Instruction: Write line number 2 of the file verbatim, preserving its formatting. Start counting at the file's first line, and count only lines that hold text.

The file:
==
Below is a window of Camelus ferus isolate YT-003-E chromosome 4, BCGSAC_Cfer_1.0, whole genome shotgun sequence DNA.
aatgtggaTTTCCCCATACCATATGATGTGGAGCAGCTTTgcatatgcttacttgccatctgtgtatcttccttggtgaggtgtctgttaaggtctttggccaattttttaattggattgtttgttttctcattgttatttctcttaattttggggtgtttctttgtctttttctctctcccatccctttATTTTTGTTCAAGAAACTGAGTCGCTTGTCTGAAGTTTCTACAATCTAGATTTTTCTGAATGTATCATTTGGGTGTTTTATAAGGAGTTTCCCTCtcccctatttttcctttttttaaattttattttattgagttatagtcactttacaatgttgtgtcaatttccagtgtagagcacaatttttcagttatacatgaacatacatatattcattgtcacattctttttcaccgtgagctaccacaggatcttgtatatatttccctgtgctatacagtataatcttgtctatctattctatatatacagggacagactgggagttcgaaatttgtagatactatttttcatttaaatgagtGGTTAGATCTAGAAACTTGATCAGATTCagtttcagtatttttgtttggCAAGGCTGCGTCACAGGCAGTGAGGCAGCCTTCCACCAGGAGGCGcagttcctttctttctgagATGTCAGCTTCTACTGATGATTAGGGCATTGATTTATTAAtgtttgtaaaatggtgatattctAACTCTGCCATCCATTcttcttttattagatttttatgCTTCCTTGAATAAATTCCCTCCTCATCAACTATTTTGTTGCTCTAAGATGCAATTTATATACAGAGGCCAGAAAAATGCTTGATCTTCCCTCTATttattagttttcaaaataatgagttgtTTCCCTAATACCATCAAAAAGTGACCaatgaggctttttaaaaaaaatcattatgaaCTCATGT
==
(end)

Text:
aatgtggaTTTCCCCATACCATATGATGTGGAGCAGCTTTgcatatgcttacttgccatctgtgtatcttccttggtgaggtgtctgttaaggtctttggccaattttttaattggattgtttgttttctcattgttatttctcttaattttggggtgtttctttgtctttttctctctcccatccctttATTTTTGTTCAAGAAACTGAGTCGCTTGTCTGAAGTTTCTACAATCTAGATTTTTCTGAATGTATCATTTGGGTGTTTTATAAGGAGTTTCCCTCtcccctatttttcctttttttaaattttattttattgagttatagtcactttacaatgttgtgtcaatttccagtgtagagcacaatttttcagttatacatgaacatacatatattcattgtcacattctttttcaccgtgagctaccacaggatcttgtatatatttccctgtgctatacagtataatcttgtctatctattctatatatacagggacagactgggagttcgaaatttgtagatactatttttcatttaaatgagtGGTTAGATCTAGAAACTTGATCAGATTCagtttcagtatttttgtttggCAAGGCTGCGTCACAGGCAGTGAGGCAGCCTTCCACCAGGAGGCGcagttcctttctttctgagATGTCAGCTTCTACTGATGATTAGGGCATTGATTTATTAAtgtttgtaaaatggtgatattctAACTCTGCCATCCATTcttcttttattagatttttatgCTTCCTTGAATAAATTCCCTCCTCATCAACTATTTTGTTGCTCTAAGATGCAATTTATATACAGAGGCCAGAAAAATGCTTGATCTTCCCTCTATttattagttttcaaaataatgagttgtTTCCCTAATACCATCAAAAAGTGACCaatgaggctttttaaaaaaaatcattatgaaCTCATGT